每日新闻播报(August 18)

A staff member counts Chinese currency renminbi at a bank in Linyi, East China's Shandong province. [Photo/Xinhua]

>Cross-border use of RMB up
Last year, cross-border RMB settlement hit a record high of 19.67 trillion yuan, increasing 24.1% year-on-year, according to a report from China's central bank, the People's Bank of China (PBOC). More than 70 central banks and monetary authorities worldwide have incorporated the RMB into their foreign exchange reserves so far, according to the PBOC's 2020 RMB Internationalization Report.
The central bank promised to steadily push forward RMB internationalization based on market forces and the orientation of better serving the real economy.
"We expect more foreign traders to join crude oil, iron ore and other commodity futures trading and use the RMB more frequently in real commodity trading. More varieties of RMB-denominated financial products will be provided," it added.


A woman holds a small bottle labeled with a "Vaccine COVID-19" sticker and a medical syringe in this illustration taken on April 10, 2020. [Photo/Agencies]

>Patent to COVID-19 vaccine
China has granted its first COVID-19 vaccine patent to the adenovirus vector vaccine developed by Chen Wei of the Academy of Military Medical Sciences and Chinese biotech company CanSino Biologics, according to the National Intellectual Property Administration.
The patent was submitted for application on March 18, and was approved on Aug 11, according to the patent document.
The vaccine, dubbed "Ad5-nCoV", uses a weakened common cold virus to introduce genetic material from the novel coronavirus into the human body. The goal is to train the body to produce antibodies that recognize the coronavirus's spike protein and fight it off.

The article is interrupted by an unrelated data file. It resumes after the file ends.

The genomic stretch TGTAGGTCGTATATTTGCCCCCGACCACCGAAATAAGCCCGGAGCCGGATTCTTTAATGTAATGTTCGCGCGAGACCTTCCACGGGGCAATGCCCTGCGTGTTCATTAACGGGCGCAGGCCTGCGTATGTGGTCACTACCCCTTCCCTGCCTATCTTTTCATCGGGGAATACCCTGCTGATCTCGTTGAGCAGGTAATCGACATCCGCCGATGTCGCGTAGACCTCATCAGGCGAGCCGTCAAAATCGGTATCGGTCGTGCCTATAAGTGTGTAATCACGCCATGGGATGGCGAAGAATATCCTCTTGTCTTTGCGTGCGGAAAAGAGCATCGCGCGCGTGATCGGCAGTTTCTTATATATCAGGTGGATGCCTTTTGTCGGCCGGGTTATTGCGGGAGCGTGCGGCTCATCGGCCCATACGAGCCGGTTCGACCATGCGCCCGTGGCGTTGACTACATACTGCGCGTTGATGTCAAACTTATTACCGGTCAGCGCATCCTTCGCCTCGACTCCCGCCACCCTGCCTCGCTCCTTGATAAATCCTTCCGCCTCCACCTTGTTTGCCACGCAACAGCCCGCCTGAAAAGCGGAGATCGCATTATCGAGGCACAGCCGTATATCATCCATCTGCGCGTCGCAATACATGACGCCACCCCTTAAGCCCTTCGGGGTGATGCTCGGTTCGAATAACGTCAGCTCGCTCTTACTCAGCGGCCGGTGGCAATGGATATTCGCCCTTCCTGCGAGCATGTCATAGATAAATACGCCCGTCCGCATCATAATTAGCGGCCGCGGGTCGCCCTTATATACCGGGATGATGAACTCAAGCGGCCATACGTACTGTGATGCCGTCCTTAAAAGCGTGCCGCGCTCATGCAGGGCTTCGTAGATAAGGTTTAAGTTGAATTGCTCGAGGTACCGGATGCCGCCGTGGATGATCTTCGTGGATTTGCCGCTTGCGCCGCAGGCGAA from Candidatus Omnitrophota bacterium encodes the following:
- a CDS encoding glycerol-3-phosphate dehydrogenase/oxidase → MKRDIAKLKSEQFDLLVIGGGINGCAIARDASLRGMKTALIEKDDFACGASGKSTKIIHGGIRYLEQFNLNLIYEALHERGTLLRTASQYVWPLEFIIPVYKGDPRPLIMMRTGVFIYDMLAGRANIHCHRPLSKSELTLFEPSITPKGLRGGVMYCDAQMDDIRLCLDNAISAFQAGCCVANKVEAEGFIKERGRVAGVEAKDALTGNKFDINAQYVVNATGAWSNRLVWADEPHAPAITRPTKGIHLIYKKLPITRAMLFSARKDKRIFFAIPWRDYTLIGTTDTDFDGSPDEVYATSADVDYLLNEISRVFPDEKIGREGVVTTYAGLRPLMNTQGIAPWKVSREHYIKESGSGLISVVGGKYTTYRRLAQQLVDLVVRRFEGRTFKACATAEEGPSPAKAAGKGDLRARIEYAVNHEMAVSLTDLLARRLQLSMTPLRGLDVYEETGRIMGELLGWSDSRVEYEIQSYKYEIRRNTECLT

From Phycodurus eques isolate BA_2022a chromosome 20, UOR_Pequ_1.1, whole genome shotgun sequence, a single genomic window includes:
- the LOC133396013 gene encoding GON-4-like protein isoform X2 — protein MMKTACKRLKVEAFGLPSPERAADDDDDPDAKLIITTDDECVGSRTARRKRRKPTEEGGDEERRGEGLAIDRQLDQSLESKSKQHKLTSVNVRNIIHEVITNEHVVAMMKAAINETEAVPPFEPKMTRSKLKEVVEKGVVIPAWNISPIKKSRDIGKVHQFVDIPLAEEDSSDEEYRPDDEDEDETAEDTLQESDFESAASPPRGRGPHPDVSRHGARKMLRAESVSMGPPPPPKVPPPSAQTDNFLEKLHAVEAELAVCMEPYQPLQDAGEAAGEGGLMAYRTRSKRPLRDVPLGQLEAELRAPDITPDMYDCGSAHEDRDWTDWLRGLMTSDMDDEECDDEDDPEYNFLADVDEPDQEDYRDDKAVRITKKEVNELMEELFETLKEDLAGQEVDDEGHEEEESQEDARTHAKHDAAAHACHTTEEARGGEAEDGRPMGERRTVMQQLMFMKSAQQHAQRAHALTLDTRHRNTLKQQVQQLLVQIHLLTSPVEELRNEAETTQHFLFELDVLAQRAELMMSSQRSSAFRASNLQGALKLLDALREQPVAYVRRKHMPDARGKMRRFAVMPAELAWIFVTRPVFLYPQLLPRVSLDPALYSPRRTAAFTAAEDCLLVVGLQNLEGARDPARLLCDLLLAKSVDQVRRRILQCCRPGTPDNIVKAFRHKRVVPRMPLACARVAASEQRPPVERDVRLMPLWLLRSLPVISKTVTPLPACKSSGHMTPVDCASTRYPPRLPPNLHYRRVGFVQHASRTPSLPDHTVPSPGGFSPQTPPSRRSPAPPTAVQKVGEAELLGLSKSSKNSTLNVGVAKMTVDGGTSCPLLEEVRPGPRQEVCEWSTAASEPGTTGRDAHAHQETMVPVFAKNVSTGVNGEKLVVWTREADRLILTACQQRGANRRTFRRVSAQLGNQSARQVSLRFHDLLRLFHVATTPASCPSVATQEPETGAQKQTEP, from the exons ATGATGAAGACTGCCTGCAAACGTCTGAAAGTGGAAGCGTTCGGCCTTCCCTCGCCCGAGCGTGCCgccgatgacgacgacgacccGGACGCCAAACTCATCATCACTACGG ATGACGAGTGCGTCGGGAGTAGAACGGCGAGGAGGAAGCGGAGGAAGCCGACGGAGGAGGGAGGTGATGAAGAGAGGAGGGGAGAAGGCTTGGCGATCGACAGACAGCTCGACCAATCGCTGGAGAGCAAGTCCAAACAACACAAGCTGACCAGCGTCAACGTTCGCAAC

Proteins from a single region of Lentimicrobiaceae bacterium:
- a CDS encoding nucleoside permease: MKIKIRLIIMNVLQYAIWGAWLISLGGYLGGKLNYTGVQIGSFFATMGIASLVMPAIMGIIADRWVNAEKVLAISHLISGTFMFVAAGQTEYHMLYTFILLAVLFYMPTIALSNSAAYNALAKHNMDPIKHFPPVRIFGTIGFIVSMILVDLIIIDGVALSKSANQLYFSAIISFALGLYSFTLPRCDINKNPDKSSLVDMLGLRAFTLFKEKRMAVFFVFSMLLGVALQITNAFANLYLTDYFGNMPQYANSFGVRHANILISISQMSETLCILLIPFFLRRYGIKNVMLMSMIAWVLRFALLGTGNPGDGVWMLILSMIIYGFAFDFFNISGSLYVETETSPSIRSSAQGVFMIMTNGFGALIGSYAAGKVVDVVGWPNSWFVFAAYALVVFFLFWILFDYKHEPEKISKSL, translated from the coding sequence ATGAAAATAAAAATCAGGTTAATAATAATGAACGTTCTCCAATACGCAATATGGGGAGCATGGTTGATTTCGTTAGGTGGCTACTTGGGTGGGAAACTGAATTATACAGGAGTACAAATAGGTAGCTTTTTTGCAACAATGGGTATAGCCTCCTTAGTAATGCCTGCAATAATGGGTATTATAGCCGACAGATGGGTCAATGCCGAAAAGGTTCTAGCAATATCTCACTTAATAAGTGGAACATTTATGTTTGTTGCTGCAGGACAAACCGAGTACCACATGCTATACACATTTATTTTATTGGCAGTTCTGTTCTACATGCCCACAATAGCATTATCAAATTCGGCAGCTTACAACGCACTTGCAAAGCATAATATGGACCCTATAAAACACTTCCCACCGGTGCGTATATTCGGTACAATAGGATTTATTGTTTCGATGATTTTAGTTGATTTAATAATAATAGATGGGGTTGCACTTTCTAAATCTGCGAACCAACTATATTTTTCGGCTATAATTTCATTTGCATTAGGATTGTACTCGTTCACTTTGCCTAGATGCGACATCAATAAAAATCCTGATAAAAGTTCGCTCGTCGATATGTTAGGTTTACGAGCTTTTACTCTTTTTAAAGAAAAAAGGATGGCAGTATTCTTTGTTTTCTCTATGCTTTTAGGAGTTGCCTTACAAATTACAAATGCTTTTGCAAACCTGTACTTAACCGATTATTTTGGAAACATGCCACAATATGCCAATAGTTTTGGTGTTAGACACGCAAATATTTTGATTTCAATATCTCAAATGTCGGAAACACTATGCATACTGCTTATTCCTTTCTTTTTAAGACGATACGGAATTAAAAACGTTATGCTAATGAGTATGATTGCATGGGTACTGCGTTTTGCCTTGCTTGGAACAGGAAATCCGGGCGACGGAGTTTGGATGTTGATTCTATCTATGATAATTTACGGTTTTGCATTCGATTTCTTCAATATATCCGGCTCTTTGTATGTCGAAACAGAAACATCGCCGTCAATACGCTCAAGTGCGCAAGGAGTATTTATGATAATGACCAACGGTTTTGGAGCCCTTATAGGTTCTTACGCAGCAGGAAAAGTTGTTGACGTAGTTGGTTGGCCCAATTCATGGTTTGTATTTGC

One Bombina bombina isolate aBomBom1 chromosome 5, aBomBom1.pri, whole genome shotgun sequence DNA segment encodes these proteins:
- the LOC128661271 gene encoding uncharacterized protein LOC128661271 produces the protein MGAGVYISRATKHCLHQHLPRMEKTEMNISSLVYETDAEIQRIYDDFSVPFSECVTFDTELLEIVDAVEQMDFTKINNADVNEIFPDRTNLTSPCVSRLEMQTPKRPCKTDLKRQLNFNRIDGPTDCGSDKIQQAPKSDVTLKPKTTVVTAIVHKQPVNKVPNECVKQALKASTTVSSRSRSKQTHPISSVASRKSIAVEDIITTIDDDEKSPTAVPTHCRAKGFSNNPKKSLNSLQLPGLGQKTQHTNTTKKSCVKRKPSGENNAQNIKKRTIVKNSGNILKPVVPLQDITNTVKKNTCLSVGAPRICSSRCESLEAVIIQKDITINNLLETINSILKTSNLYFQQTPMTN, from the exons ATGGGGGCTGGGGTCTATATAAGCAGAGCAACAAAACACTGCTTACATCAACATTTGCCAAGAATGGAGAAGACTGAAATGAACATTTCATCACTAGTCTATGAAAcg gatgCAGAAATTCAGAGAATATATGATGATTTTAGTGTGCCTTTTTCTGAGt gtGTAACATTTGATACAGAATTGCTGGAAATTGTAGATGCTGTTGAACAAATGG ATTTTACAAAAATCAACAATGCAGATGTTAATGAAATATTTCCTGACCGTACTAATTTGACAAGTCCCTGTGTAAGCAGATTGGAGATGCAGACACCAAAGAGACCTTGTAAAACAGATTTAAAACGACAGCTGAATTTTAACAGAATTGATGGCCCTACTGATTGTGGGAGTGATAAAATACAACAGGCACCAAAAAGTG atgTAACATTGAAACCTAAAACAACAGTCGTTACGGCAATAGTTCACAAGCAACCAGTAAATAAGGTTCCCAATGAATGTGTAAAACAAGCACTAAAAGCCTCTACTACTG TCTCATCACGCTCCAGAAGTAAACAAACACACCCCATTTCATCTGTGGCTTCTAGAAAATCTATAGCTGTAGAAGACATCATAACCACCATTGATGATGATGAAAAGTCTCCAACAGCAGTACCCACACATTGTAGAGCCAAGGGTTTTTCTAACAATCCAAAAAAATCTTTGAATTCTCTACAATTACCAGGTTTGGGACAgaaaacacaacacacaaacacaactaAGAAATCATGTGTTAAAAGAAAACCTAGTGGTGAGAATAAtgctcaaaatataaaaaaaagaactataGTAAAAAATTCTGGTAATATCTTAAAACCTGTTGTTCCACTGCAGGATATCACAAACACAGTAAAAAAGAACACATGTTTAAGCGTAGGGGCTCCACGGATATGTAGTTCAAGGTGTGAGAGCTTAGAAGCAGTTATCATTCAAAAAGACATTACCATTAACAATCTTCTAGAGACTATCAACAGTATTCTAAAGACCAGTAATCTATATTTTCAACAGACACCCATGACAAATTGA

The phase-two clinical trial of the vaccine has found it is safe and can induce an immune response, according to research published in the journal Lancet last month.
The phase-three clinical trial, which will include more participants and be conducted overseas, is currently in the pipeline.

A teacher simulates checking the body temperatures of students during a drill at a primary school in Hanshan district of Handan, North China's Hebei province, May 31, 2020. [Photo/Xinhua]

>Guideline issued for schools
The Ministry of Education and the National Health Commission recently issued a guideline on COVID-19 control and prevention for all schools, including universities, middle schools, primary schools and kindergartens, to facilitate their reopening for the fall semester.
The guideline said all teachers, students and staff from low-risk areas must present a green health code to be able to return to school.
Those from medium-risk or high-risk areas will need to have a negative result in a nucleic acid test in the week before their return to campuses.
College staff and students will not be required to wear masks on campuses. But students and staff entering campuses should have their body temperature checked and their health code scanned, the guideline said.
The guideline also said kindergarten children will not have to wear masks, but their teachers and other staff are required to do so.
Students in primary and middle schools will need to carry medical face masks, but those in low-risk areas will not have to wear them, it said, adding that primary and middle schools will be put under relatively closed management, with no entry for visitors, in a bid to reduce the risk of spreading COVID-19.


[Photo/Fox News]

>Trump's new showerhead rules
The US government issued a proposal to change the definition of a showerhead in an effort to let more water flow, following complaints from President Trump.
Under the definition proposed by the Department of Energy, each showerhead included in a product with multiple showerheads would separately be required to meet the 2.5 gallon per minute standard established in the Energy Policy and Conservation Act.
The proposal comes just after Trump talked about water-flow issues at the White House South Lawn in July.
"So showerheads - you take a shower, the water doesn't come out. You want to wash your hands, the water doesn't come out," the president said. "So what do you do? You just stand there longer or you take a shower longer? Because my hair - I don't know about you, but it has to be perfect. Perfect."
A 1992 federal law mandated showerheads couldn't use more than 2.5 gallons of water per minute.
But, as new showerheads came out over the years with multiple nozzles, the Obama administration said the showerhead restrictions apply to what comes out in total, meaning multiple nozzles have to split the 2.5 gallons of water.

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